Ten Ways to Green Your Current Job - dummies

Ten Ways to Green Your Current Job

By Carol L. McClelland

An eco-friendly career doesn’t have to start in a sustainable enterprise, and a “green job” is only as green as you make it. No matter where you work, you can put environmentally sound principles into action — without starting a job hunt. In the process, you may even make your resume more attractive for future forays in the environmentally active job community.

  • Minimize the paper you use. Beyond tree removal, using paper impacts the environment via the energy used to produce it and the amount of greenhouse gases, wastewater, and solid waste that result from its production. Instead, try to print less or not at all, and use double-sided printing on recycled paper. Afterwards, don’t forget to reuse whenever possible and always recycle.

  • Recycle electronic waste. Donate old equipment to schools or nonprofits in your area. If your equipment is too old or if you have data security concerns, recycling is probably your next best choice. Look into take-back programs and recycling events sponsored by companies that produce electronics. Find an e-waste recycler in your area online.

  • Lead your company’s recycling efforts. If your company doesn’t have a recycling program in place, you may have a golden opportunity to take the initiative to implement a program that will save your company money and lighten the load on your local landfill. Look for local resources and organizations, which are likely to have effective collateral and recycling programs that are ready to implement in your company.

  • Influence your company’s purchasing policies. By setting up environmentally preferable purchasing or procurement policies, your company becomes more strategic about what products it buys. Creating and implementing green procurement policies takes time and commitment. Help your organization focus on environmentally preferable products and services, favorable life cycle costs, and recycled/recyclable materials. By encouraging the purchase of environmentally preferred products, your company is helping to build a market for products that are recycled, eco-labeled, and environmentally friendly.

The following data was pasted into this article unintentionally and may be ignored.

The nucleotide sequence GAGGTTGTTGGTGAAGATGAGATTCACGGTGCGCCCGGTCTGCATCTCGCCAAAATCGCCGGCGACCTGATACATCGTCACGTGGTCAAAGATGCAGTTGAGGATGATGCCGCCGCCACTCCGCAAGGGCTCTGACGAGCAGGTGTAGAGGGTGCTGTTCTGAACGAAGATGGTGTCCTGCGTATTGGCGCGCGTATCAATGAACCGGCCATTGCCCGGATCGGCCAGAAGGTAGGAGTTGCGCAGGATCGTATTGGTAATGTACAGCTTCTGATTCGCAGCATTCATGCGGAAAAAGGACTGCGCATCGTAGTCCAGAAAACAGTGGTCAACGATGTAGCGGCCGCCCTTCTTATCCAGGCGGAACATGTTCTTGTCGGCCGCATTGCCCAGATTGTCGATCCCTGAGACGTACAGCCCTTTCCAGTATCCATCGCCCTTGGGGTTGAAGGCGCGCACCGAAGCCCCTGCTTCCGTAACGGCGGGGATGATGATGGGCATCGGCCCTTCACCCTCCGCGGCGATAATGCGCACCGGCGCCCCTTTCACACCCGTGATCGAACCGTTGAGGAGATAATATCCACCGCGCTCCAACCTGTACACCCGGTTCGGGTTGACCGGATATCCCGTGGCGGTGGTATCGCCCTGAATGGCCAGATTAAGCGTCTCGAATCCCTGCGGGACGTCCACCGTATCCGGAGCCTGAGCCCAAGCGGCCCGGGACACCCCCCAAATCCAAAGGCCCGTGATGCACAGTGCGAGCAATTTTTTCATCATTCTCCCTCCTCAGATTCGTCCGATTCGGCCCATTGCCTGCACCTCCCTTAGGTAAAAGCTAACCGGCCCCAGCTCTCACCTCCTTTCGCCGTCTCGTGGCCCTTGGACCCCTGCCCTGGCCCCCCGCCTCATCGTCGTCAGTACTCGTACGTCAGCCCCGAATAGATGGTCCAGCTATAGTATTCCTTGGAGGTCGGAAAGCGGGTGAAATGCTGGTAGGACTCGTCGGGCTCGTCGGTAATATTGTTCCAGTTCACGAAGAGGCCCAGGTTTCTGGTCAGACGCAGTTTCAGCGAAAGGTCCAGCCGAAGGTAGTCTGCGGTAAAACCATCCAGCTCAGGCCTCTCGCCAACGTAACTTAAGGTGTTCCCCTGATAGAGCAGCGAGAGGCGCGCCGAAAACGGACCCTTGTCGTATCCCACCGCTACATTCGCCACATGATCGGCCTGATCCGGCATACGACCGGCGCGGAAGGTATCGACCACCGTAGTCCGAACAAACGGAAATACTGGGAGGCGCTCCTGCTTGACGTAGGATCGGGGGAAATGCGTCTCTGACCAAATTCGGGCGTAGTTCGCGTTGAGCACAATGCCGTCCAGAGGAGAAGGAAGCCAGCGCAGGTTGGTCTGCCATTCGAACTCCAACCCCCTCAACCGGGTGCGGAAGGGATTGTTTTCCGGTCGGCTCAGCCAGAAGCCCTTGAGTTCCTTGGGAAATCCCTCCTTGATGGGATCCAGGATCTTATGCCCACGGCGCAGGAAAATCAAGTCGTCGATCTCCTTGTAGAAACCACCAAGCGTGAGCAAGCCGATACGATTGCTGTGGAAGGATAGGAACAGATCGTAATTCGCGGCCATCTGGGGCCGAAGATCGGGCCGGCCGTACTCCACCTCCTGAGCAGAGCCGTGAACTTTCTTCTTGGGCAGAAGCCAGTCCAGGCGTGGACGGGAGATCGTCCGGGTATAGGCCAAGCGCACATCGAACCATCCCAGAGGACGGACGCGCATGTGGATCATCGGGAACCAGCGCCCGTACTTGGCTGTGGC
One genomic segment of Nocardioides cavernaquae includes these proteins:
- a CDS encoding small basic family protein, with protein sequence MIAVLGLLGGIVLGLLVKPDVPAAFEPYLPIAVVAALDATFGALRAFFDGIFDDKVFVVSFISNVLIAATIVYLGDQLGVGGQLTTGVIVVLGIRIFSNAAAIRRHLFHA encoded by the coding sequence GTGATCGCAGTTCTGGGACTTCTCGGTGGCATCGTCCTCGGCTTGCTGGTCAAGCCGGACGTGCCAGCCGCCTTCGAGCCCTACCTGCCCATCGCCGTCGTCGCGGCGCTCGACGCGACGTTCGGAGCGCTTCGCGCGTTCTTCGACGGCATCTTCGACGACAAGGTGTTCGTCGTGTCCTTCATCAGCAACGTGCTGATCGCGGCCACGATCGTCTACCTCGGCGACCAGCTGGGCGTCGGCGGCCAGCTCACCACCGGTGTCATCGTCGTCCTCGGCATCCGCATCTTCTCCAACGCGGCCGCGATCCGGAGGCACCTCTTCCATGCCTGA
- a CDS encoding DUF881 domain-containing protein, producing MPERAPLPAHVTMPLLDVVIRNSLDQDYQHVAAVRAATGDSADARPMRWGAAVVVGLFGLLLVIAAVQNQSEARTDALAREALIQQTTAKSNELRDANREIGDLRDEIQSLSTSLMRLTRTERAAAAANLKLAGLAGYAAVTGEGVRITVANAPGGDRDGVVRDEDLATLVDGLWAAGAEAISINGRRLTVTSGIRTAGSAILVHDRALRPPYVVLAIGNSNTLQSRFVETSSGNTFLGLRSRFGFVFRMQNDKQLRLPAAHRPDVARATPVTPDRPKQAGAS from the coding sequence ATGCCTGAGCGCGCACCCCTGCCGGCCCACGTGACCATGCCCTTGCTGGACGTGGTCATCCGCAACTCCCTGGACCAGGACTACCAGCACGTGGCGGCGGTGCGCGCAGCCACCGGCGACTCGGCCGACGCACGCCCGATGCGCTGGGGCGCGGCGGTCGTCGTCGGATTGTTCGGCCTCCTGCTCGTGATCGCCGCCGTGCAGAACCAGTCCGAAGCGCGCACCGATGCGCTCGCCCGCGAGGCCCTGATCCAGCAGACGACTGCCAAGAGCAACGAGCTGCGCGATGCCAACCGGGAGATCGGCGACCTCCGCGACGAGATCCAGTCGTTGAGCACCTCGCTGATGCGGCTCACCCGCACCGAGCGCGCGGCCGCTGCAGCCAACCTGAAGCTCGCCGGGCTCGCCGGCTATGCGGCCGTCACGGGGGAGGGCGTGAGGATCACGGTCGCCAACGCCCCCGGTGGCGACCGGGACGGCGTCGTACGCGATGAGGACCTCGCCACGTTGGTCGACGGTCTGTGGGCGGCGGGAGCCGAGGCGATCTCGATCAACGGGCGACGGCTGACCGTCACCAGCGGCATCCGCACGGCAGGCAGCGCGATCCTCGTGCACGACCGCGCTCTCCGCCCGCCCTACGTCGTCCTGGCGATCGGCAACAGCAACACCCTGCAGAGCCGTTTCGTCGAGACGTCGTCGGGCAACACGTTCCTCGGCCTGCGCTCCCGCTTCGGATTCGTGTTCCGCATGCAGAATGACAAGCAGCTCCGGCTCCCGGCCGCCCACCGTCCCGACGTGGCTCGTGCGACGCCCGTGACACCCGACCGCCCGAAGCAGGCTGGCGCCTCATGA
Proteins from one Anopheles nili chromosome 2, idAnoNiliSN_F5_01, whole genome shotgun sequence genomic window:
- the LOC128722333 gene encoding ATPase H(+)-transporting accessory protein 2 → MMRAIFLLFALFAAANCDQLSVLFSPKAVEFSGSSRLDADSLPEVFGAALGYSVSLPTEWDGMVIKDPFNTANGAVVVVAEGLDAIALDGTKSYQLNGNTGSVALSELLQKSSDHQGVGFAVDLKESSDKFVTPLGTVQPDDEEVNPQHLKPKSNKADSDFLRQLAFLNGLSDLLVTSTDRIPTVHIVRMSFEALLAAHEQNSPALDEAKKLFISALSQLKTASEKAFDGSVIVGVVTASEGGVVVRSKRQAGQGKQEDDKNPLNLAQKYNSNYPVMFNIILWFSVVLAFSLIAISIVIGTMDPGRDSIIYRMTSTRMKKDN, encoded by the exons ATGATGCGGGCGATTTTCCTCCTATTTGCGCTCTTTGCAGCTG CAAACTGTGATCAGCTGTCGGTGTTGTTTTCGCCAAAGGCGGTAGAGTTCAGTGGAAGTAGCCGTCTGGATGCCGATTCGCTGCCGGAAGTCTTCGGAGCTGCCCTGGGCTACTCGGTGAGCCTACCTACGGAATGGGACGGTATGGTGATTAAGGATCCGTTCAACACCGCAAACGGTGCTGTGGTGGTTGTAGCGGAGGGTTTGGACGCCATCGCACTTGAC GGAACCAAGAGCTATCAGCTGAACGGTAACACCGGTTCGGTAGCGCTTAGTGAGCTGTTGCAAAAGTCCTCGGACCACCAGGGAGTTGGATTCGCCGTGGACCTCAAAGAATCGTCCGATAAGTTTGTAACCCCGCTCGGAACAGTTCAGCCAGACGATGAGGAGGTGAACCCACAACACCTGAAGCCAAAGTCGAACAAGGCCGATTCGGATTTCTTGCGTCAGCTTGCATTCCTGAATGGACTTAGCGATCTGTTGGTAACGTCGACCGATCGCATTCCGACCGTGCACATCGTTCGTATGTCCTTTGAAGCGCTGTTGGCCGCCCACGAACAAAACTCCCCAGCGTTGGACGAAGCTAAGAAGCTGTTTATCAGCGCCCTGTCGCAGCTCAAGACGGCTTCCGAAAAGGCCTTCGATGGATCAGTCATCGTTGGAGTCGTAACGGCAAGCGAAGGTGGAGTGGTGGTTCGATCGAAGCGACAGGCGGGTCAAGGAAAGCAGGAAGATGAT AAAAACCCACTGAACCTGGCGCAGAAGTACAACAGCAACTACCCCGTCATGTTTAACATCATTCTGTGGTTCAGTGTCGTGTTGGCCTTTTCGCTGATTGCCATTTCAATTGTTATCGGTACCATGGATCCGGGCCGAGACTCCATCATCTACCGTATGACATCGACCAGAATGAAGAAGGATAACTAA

• Move toward more sustainable promotional items. Most companies use promotional items to keep the company in front of its target customers. Unfortunately, most of them end up in the trash. Evaluate your company’s promotional items via manufacturing method, materials, transportation, value to recipient, and biodegradability/recyclability. Perhaps this is an opportunity for you to do some research and find solutions that fit the company budget while enhancing the company’s image in your community.

  • Encourage your company to do an energy audit. One of the most efficient ways to cut business costs and go green is to do an energy audit. Often a local utility company will conduct the audit and produce a report for free. The report will likely tell you which areas of the company use the most energy. You may discover how much the company pays for energy leaks, inefficient lighting, and poor heating and cooling systems.

    During the audit, ask the utility representative about rebates and tax credits available through the utility, your local government, or the federal government. These rebates and tax credits may make energy retrofitting more affordable than you or your managers think is possible.

  • Persuade your company to turn off electronic equipment at night. Did you know that powering PCs and monitors accounts for 39 percent of the information and telecommunications industry’s emissions — equal to a full year of CO2 emissions from approximately 43.9 million cars? Keeping computers running is just plain costly – and does not limit wear and tear on the equipment, as once thought. A solid business case may be all it takes to shift management’s view. Remind them that 1E’s 2009 US PC Energy Report noted that powering down the world’s PCs for just one night “would save enough energy to light up New York City’s Empire State Building – inside and out – for more than 30 years.”

  • Travel wisely. Consider one of the following eco-friendly (and time-friendly) alternatives next time you need to book a long-distance flight for a business meeting: videoconferencing, webinars, or Skype. If you absolutely must travel to meet your business goals or attend a conference, pay attention to airlines who are working to green their airplanes or purchase carbon offsets for your flight.

  • Commute creatively. Instead of driving to work alone, consider carpooling, using public transit, walking, biking, or working from home.

  • Rethink shipping and packaging. Moving products and supplies to and from your office has a profound impact on the planet. Reuse packing materials or use items that are readily available and biodegradable/made from post-consumer recycled materials. Ask your customers to ship Styrofoam forms back to you for reuse. Choose ground shipping, which emits eight times less carbon than air travel. Consider shipping routes, and avoid companies that move packages via less eco-friendly hub-and-spoke systems.